The Interesting Origins of Your Favourite Sleep Phrases
Between the Sheets

The Interesting Origins of Your Favourite Sleep Phrases

We use so many expressions, idioms, and slang terms daily that don't make literal sense when examined. We've researched some of our favourite sleep phrases to discover the fascinating - and sometimes strange - etymology behind them.

Good night, sleep tight

Many people believe that this phrase harks back to a time when mattresses were supported by ropes, and “tight” refers to the tautness of the ropes. In reality, the word “tightly” had an alternate meaning historically: “soundly, properly, well”. People used to say they were tight asleep instead of sound asleep.

Forty winks

Since the 14th century, the word wink has been used to denote a short sleep or nap. The number forty is possibly a biblical reference, as it is often used as a benchmark to indicate “a lot of time” rather than a specific number (for example, 40 days and 40 nights, or wandering the desert for 40 years). Or, perhaps if you replace winks with minutes, forty minutes is the ideal length of time for a nap!

Sleep like a log

This one seems pretty intuitive, right? Logs are immobile and difficult to move, just like someone sleeping soundly. Some historians believe that this phrase actually comes from the sound of sawing being similar to the sound of snoring!

Sleep like a baby

Anyone with newborn baby will find irony in this phrase. After Bob Dole was defeated in the presidential campaign of 1996, he famously said, “I slept like a baby. I woke up every three hours and cried.” While babies don’t sleep deeply, they do sleep peacefully and untroubled, something we all wish for.

Rise and shine

This colloquial term has roots all the way back to the Bible. Isaiah 60:1 reads, “Arise, shine; for thy light is come, and the glory of the Lord is risen above thee.” The phrase was later adopted as a wake-up call for soldiers. Rise = rouse yourself out of bed, and shine = shine your boots each morning.

The land of nod

The land of nod is not a mythical place where you go when you fall asleep. This phrase also has Biblical origins: the Land of Nod is the place Cain was exiled to after murdering his brother Abel. It’s no coincidence that people also nod their heads as they’re falling asleep. The author Dean Jonathan Swift first made the pun connecting the two in his 1738 book A Complete Collection of Genteel and Ingenious Conversation.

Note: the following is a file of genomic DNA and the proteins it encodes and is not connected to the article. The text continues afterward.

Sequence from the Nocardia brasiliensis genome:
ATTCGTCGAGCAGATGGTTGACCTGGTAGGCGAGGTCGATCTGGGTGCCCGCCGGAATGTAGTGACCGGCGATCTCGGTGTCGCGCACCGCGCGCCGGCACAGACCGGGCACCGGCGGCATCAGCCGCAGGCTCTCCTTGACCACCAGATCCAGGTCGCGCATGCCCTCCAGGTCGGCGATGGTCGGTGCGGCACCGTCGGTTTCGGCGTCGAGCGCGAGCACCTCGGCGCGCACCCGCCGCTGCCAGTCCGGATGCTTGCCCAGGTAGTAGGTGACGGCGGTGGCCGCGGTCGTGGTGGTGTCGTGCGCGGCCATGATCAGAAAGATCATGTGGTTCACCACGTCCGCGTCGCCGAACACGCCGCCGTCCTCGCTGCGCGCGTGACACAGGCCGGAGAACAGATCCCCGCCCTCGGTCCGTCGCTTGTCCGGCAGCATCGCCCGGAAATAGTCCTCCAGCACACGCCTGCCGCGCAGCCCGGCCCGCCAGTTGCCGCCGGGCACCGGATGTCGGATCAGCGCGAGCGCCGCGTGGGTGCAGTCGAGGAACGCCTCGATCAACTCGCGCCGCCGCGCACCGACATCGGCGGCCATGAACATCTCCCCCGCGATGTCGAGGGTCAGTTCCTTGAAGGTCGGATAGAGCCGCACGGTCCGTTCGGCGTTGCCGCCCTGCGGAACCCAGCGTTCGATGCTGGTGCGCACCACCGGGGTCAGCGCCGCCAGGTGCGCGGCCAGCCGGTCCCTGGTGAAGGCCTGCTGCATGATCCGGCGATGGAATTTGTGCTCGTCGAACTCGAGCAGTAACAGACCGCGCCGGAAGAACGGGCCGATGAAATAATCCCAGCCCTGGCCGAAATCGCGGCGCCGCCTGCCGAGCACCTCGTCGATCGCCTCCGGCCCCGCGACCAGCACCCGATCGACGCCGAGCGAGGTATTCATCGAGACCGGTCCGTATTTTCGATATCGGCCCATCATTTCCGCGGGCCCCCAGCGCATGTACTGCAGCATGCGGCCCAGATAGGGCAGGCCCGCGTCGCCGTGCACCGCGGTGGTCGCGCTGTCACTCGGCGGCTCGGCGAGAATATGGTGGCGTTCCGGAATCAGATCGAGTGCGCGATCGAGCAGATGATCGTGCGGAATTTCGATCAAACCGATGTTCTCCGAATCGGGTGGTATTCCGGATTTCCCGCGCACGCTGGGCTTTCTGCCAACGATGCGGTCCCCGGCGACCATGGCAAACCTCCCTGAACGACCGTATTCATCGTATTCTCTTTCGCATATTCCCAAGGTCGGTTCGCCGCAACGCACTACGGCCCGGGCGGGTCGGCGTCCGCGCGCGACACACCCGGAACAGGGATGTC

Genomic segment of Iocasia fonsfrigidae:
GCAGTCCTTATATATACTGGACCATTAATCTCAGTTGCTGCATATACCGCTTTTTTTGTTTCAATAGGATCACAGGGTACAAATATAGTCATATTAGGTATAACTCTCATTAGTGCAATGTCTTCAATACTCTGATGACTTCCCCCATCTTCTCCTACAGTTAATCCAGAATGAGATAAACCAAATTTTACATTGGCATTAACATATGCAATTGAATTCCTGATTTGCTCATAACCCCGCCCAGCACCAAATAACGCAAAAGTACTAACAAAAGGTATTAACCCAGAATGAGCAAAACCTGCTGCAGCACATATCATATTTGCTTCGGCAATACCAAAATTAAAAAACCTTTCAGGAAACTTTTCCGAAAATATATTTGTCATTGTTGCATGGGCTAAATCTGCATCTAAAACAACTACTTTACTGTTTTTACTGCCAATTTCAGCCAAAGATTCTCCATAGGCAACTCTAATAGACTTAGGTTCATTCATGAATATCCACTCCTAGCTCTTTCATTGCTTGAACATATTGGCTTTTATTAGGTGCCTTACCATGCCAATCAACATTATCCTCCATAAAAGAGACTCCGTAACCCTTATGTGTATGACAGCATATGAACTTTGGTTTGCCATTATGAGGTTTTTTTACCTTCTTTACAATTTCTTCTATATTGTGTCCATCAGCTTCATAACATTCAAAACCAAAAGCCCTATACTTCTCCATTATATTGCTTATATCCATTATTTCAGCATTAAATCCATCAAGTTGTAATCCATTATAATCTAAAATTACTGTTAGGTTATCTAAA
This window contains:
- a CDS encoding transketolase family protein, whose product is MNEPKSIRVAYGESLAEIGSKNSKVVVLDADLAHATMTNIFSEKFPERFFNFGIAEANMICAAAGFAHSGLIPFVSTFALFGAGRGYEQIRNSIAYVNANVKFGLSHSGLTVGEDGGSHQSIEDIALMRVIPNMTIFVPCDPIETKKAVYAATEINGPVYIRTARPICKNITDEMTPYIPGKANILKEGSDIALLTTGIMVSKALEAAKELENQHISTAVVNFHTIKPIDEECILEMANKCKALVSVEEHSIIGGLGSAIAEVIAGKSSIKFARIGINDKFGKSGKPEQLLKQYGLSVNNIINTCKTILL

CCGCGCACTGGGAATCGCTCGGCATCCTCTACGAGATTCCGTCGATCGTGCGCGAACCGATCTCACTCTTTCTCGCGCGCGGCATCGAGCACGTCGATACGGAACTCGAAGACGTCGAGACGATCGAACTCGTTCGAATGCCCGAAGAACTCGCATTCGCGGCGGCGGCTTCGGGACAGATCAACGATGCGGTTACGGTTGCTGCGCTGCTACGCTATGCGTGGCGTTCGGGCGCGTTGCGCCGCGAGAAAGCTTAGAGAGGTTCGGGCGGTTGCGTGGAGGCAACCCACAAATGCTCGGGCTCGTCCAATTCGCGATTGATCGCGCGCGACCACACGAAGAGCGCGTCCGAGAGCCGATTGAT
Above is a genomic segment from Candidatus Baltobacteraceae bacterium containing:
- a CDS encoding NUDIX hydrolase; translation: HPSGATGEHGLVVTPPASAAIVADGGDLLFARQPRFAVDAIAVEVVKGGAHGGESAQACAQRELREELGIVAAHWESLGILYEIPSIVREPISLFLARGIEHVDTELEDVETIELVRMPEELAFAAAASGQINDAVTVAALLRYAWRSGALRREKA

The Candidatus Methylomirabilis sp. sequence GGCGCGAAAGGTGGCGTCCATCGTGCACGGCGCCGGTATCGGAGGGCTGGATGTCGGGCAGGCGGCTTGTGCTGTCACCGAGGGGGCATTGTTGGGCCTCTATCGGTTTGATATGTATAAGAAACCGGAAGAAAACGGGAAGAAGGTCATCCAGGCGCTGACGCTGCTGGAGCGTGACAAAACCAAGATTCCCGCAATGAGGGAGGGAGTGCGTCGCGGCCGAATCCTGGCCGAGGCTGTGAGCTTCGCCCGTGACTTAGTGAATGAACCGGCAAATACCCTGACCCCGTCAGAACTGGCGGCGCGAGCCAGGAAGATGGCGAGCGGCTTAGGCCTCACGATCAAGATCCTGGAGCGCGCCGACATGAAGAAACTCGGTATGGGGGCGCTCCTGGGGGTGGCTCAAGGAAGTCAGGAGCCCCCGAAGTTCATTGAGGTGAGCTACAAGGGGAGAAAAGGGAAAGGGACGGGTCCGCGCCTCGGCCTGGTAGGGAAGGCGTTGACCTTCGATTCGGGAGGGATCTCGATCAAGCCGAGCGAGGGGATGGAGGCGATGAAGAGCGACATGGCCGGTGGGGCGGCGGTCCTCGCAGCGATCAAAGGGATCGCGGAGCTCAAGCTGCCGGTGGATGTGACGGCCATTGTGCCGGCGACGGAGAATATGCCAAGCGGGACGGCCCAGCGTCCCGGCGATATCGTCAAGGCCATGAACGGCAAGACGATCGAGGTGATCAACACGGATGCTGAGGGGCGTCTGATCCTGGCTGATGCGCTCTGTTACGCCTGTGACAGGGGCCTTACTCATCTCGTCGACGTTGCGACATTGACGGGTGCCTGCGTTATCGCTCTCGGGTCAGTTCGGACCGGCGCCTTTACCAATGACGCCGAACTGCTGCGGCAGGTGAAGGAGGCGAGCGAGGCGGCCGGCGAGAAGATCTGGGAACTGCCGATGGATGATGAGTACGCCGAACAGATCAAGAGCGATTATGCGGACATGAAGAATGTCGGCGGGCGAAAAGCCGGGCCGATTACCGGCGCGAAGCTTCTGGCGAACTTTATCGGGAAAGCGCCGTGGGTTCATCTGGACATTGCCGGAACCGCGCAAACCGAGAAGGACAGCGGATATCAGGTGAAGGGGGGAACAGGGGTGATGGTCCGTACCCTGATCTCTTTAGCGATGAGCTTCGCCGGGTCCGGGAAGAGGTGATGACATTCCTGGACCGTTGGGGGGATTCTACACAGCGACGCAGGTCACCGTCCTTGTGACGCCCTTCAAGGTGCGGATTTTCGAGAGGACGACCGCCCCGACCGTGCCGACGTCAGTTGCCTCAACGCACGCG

Fast asleep

This is one of those terms that, when examined, is rather confusing. In its current use, fast means “moving or capable of moving at a high speed”. So why does fast asleep mean to sleep soundly? The word fast is a derivative of the Old German word fest, which means “stuck firmly or strongly; not easily movable”. So to be fast asleep is to be immovable, or permanently sleeping.

Hit the Hay

In the late 19th and early 20th century, people would sleep on mattresses made from a cloth sack stuffed with hay or straw. Before bed, they would physically hit the mattresses to make them more comfortable (like fluffing a pillow). This is also where the term hit the sack originates.

Go to the mattresses

Yes, yes, we know… This term doesn’t actually have anything to do with sleep! We just think its history is quite interesting, and who can forget it from The Godfather and The Sopranos (and You’ve Got Mail, to be honest!). We all know that going to the mattresses means to prepare for battle with a rival clan or family. Why mattresses? In the 1530, the city of Florence, Italy was under attack. To preserve the city’s beautiful bell tower from damage from cannon fire, people hung mattresses down the sides of the tower.